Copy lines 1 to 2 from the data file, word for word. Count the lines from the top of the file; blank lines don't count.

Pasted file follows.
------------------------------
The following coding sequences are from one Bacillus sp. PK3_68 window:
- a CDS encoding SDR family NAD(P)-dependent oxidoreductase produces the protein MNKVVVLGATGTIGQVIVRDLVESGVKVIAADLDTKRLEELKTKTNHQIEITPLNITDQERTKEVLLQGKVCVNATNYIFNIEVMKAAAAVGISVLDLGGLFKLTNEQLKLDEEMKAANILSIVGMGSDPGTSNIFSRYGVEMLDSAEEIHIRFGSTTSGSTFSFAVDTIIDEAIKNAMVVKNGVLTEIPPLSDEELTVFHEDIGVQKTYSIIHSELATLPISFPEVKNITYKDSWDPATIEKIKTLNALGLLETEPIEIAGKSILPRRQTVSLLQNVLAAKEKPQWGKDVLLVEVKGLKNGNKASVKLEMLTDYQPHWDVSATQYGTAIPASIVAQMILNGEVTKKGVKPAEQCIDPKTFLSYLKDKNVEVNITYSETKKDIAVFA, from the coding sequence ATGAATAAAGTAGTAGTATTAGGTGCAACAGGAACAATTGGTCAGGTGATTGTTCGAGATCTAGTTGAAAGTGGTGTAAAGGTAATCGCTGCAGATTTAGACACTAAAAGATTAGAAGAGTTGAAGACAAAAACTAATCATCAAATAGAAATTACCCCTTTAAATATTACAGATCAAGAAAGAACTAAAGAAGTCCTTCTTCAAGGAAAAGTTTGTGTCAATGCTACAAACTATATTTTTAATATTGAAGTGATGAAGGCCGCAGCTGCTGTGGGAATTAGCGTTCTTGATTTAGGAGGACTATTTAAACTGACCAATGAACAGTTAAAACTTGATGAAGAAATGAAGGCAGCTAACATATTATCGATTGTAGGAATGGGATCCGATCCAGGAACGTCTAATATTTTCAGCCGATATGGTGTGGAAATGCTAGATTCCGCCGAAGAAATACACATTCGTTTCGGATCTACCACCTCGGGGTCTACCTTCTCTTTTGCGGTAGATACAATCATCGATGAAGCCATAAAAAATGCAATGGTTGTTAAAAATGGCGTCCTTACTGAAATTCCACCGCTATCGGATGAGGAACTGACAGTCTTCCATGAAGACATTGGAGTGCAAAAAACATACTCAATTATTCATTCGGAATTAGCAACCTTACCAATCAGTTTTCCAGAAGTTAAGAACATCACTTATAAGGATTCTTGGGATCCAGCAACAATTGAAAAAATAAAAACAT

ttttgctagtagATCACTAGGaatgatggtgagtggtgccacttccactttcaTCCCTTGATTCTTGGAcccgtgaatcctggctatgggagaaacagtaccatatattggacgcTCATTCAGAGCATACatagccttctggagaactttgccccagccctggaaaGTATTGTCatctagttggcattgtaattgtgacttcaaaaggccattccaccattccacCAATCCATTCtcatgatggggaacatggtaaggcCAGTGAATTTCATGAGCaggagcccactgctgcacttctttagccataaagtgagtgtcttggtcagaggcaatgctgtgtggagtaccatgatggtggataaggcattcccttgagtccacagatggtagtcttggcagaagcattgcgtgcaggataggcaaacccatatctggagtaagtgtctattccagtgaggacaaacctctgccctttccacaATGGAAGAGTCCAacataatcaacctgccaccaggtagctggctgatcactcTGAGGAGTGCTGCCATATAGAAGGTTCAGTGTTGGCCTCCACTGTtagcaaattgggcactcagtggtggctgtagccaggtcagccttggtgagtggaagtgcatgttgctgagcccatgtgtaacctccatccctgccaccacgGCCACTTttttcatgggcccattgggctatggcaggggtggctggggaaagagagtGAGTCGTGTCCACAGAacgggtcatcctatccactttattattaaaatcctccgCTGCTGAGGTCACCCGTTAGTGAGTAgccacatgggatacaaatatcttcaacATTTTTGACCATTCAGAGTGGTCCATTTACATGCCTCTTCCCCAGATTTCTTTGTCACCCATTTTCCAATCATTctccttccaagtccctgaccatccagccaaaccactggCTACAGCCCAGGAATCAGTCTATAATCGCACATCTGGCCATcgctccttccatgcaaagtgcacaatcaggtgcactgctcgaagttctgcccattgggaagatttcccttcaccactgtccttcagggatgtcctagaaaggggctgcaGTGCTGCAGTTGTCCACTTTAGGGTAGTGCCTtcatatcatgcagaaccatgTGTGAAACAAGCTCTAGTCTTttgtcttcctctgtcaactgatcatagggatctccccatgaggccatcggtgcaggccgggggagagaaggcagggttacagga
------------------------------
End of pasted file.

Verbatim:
The following coding sequences are from one Bacillus sp. PK3_68 window:
- a CDS encoding SDR family NAD(P)-dependent oxidoreductase produces the protein MNKVVVLGATGTIGQVIVRDLVESGVKVIAADLDTKRLEELKTKTNHQIEITPLNITDQERTKEVLLQGKVCVNATNYIFNIEVMKAAAAVGISVLDLGGLFKLTNEQLKLDEEMKAANILSIVGMGSDPGTSNIFSRYGVEMLDSAEEIHIRFGSTTSGSTFSFAVDTIIDEAIKNAMVVKNGVLTEIPPLSDEELTVFHEDIGVQKTYSIIHSELATLPISFPEVKNITYKDSWDPATIEKIKTLNALGLLETEPIEIAGKSILPRRQTVSLLQNVLAAKEKPQWGKDVLLVEVKGLKNGNKASVKLEMLTDYQPHWDVSATQYGTAIPASIVAQMILNGEVTKKGVKPAEQCIDPKTFLSYLKDKNVEVNITYSETKKDIAVFA, from the coding sequence ATGAATAAAGTAGTAGTATTAGGTGCAACAGGAACAATTGGTCAGGTGATTGTTCGAGATCTAGTTGAAAGTGGTGTAAAGGTAATCGCTGCAGATTTAGACACTAAAAGATTAGAAGAGTTGAAGACAAAAACTAATCATCAAATAGAAATTACCCCTTTAAATATTACAGATCAAGAAAGAACTAAAGAAGTCCTTCTTCAAGGAAAAGTTTGTGTCAATGCTACAAACTATATTTTTAATATTGAAGTGATGAAGGCCGCAGCTGCTGTGGGAATTAGCGTTCTTGATTTAGGAGGACTATTTAAACTGACCAATGAACAGTTAAAACTTGATGAAGAAATGAAGGCAGCTAACATATTATCGATTGTAGGAATGGGATCCGATCCAGGAACGTCTAATATTTTCAGCCGATATGGTGTGGAAATGCTAGATTCCGCCGAAGAAATACACATTCGTTTCGGATCTACCACCTCGGGGTCTACCTTCTCTTTTGCGGTAGATACAATCATCGATGAAGCCATAAAAAATGCAATGGTTGTTAAAAATGGCGTCCTTACTGAAATTCCACCGCTATCGGATGAGGAACTGACAGTCTTCCATGAAGACATTGGAGTGCAAAAAACATACTCAATTATTCATTCGGAATTAGCAACCTTACCAATCAGTTTTCCAGAAGTTAAGAACATCACTTATAAGGATTCTTGGGATCCAGCAACAATTGAAAAAATAAAAACAT